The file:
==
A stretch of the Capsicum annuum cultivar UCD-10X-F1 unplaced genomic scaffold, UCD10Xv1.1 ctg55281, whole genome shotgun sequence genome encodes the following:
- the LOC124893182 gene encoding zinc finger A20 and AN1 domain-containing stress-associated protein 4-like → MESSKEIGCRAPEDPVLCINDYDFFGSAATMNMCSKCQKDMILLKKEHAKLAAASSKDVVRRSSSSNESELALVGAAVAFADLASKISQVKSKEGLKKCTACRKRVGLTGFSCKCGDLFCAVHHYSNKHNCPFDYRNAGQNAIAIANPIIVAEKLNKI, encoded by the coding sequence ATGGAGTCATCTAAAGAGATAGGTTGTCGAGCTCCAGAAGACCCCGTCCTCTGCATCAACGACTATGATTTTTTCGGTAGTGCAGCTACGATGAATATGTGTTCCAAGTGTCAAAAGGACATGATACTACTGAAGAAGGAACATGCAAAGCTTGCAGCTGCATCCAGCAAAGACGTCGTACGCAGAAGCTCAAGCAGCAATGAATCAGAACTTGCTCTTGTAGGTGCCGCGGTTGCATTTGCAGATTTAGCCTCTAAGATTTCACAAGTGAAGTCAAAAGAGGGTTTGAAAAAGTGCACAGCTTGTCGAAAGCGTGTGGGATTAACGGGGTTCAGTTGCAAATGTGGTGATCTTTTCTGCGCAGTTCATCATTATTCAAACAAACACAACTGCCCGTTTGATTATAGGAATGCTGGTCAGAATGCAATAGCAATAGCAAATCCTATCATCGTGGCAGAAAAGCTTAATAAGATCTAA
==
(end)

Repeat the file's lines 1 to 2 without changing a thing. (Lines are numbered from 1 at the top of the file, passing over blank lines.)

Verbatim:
A stretch of the Capsicum annuum cultivar UCD-10X-F1 unplaced genomic scaffold, UCD10Xv1.1 ctg55281, whole genome shotgun sequence genome encodes the following:
- the LOC124893182 gene encoding zinc finger A20 and AN1 domain-containing stress-associated protein 4-like → MESSKEIGCRAPEDPVLCINDYDFFGSAATMNMCSKCQKDMILLKKEHAKLAAASSKDVVRRSSSSNESELALVGAAVAFADLASKISQVKSKEGLKKCTACRKRVGLTGFSCKCGDLFCAVHHYSNKHNCPFDYRNAGQNAIAIANPIIVAEKLNKI, encoded by the coding sequence ATGGAGTCATCTAAAGAGATAGGTTGTCGAGCTCCAGAAGACCCCGTCCTCTGCATCAACGACTATGATTTTTTCGGTAGTGCAGCTACGATGAATATGTGTTCCAAGTGTCAAAAGGACATGATACTACTGAAGAAGGAACATGCAAAGCTTGCAGCTGCATCCAGCAAAGACGTCGTACGCAGAAGCTCAAGCAGCAATGAATCAGAACTTGCTCTTGTAGGTGCCGCGGTTGCATTTGCAGATTTAGCCTCTAAGATTTCACAAGTGAAGTCAAAAGAGGGTTTGAAAAAGTGCACAGCTTGTCGAAAGCGTGTGGGATTAACGGGGTTCAGTTGCAAATGTGGTGATCTTTTCTGCGCAGTTCATCATTATTCAAACAAACACAACTGCCCGTTTGATTATAGGAATGCTGGTCAGAATGCAATAGCAATAGCAAATCCTATCATCGTGGCAGAAAAGCTTAATAAGATCTAA